7.92x57. J Mauser

Hi all, have here a sporting 7.92mmJ cartridge, any ideas as to the manufacturer? The cartridge weighs 422 grains
No head stamp

1 Like

It is difficult to work out who produced the 8x57J without hs. Egestorff and likely DWM produced these and probably many others.

However, the bullet is the Greiss Reifring (with significant Lead expansion). There is some extra information about Greiss/Reifring here.

2 Likes

This projectile has a very complicated and most likely expensive design but does it really produce a better “flight”?

I think that the Reifring bullet design was more about controlling the deformation of the bullet on impact rather than being concerned with “flight”.

2 Likes

Many years ago, I tried my hand at making jacketed bullets. I have also cast thousands of lead alloy bullets. The Reifring bullet must have been very expensive to manufacture, perhaps requiring hand placing of the copper or GM ring onto the stem of a lead core before the whole bullet was formed in some sort of swage.

2 Likes

Side note, the proj. looks like the cartridge was stored in a wooden cabinet (Oak or so?) what caused the lead to heavily oxidize.
Besides destroying the projectile over time the loose lead oxide dust may be extremely poisonous.
It may be advisable to remove these cartridges from that cabinet and also wax the projectiles so corrosion will be prevented and loose particles will be bound.
Just my opinion.

Compared to competition shooting, hunters shoot very few rifle rounds. This is as valid today as it was around 1900. So, hunters could and can afford expensive cartridges.

Edit: The above is the European point of view.

Peelen,

Your statement about the number of rounds expended by competition Shooters as opposed to hunters is just as valid in the US as in Europe. Of course, there are hunters who also shoot in competition.

I had customers, many of them, that were highly enthusiastic hunters, and that topic came up in conversations. One of my customers, a good shot by the way as I used to see him at the range prior to hunting season checking the zero on his rifles, admitted he fired less than 100 shots a year. I had a champion pistol shooter as a customer (and he was also living only a very short way from me and we both belonged to the same shooting club) and he probably shot 1000 rounds a week, except during hunting season because he was also an avid hunter.

John

This cartridge was purchased recently in a mixed box lot of mixed sporting cartridges, I have been told about the affects of certain timbers on lead bullets.
Should I coat the deteriorating bullet with candle wax?
I keep my collection in steel plan draws lined with corrugated cardboard
Cheers Tony

Corrugated cardboard " flutes" are just as bad as some timbers ( pine, etc) in corroding both exposed Lead and Brass ( cases).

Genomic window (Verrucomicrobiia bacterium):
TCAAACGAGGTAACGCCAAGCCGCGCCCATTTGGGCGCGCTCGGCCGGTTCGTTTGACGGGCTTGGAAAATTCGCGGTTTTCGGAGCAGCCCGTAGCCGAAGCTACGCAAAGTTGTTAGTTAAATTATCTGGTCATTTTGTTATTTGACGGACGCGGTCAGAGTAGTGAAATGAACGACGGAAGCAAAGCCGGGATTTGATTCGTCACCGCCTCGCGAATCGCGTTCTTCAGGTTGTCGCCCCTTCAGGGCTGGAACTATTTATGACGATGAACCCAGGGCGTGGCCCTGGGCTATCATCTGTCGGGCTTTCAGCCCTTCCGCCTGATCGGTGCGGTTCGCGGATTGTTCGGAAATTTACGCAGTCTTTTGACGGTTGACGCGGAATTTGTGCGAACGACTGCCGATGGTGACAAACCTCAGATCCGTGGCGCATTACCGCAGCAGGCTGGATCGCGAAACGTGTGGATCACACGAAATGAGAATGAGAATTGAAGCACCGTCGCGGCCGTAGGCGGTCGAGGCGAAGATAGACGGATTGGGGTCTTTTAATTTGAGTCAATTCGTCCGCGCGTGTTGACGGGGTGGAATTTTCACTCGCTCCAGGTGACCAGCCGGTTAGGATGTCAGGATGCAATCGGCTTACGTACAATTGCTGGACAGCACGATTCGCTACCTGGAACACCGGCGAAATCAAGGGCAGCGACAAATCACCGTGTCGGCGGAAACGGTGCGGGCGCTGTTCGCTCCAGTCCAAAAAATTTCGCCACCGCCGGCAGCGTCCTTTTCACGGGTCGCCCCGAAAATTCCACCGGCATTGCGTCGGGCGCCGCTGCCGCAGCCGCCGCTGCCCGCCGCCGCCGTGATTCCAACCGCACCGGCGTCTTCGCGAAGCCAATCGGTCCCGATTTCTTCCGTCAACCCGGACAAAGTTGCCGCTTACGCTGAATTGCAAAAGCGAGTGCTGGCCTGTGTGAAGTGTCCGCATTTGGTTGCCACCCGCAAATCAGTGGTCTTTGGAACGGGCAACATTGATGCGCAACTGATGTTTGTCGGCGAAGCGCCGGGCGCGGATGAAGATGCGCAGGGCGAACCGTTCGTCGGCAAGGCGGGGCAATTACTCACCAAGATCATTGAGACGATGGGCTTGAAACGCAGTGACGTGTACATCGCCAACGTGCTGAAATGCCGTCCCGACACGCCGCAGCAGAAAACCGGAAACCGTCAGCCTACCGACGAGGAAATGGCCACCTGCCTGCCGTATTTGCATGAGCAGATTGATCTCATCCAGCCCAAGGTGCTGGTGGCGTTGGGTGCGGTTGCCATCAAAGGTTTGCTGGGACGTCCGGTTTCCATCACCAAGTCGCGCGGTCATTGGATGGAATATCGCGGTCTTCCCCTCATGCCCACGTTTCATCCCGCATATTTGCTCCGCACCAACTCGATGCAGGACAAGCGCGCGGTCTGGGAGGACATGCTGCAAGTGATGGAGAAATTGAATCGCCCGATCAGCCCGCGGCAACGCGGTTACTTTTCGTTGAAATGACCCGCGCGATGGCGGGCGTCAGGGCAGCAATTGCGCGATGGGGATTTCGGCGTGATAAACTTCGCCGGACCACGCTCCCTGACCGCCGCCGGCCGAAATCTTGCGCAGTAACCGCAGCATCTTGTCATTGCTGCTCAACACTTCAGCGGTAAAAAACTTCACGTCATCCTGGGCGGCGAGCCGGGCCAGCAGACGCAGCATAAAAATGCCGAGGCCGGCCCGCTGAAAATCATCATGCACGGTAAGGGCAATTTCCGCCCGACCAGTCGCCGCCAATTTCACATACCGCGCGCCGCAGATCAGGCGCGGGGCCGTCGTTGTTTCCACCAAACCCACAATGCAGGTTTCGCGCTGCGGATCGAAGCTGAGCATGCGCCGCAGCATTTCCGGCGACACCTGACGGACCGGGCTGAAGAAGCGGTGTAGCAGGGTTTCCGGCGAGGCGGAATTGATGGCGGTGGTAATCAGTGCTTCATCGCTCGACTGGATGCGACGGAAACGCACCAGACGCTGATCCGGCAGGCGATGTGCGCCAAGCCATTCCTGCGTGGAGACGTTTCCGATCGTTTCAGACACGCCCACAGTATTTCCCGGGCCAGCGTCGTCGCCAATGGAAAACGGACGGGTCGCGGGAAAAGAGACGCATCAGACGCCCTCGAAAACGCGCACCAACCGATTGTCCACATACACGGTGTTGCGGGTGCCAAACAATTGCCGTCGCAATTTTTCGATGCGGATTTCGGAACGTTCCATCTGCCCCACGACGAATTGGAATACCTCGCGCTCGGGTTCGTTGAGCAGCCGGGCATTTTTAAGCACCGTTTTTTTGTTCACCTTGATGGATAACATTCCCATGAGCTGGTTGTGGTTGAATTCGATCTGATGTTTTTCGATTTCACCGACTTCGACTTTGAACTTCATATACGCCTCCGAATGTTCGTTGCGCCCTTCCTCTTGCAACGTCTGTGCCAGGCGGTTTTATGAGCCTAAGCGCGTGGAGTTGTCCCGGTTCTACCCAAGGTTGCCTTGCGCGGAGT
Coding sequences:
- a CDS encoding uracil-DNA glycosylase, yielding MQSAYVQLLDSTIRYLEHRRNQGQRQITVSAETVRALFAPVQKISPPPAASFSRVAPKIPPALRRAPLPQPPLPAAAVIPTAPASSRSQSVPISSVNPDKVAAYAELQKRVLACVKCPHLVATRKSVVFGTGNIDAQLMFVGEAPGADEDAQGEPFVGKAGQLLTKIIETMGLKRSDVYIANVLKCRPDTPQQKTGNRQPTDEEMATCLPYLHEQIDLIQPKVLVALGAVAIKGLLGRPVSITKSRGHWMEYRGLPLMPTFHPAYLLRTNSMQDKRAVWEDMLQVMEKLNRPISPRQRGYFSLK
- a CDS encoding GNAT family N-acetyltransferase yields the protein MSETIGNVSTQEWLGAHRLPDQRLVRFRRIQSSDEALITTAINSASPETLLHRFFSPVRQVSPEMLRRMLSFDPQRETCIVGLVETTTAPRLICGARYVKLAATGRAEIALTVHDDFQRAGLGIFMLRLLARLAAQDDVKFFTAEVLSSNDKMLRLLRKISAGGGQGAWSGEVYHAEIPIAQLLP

Some cardboard is still made by the old ( ancient) Chloride Bleach Method, which leaves acid residue in the pulp. Seen in card or paper separators in Ammo packets ( mil. & comm.) from before 1980s.
Still seen in some Asian boards.

Lacquered cardboard or grooved timber coated with neutral epoxy varnish is best.
DocAV

1 Like

Hi John
100 rounds per year for a hunter i not bad, compared to here…
In the shop I had hunters, i have seen only every 2 years, as they bought a 20-round box of expensive RWS-ammo, and some of the older ones, even asked, if their where still some old 10-round packs around.
At least, thats now a little bit over, as they have now to proof for a hunting season, that they are still good shooters (means they have to go to the shooting range and fire some shoots on papertargets…otherwise before they where just using their “bullets” on game…So, as the numbers of deer and antlers where regulated here, they usually newer shot more than 10 rounds per annum…
The shooters of course, used much more rounds…but that was mostly surplus or cheap target ammo of any kind and maker…
Some of the RWS rounds -depending on caliber- cost more than 3-4€ per round- and was therefore saved like gold :slight_smile:
Its the wrong way, to save on ammo, but to explain that to the hunters here, is useless…as they tell me, that they have to pay for their huntingground (if they renting the area for a 5 to 10year time) and they have to pay hunting tax, and have to pay compensation for various problems which occurs to the farmes, if game is destroying their grop and corn a.s.o…and therefore using the expensive bullets only in case, they shoot on an animal…and loosing over time their skills…
But thats an other story.
Its not like in the US where you can buy a license…here you have to make a 1-year (usually) learning time in a hunters revier, than making the governmental examination. After that , you get the hunting license (about 100€/year)…but still, you cant hunt. You need either a own “Revier” where you can hunt, or you are invited by someone who has a Revier and let you hunt, specific animals only…
That all cost money…
That is, why i could really say in advance, when I will see a certain hunter again in the shop, when he bought his ration of ammo for the coming time…

PP

Tony,
I would clean it a bit (outside the house and with a mask on) in some mild manner to remove the loose dust.
Then thorroughly rubb it with wax and wipe off any excess wax.

Maybe someone else has a better advice?

This should be the original bullet box. Picture got from an old ECRA bulletin

3 Likes

The cleaned & a coat of wax result

2 Likes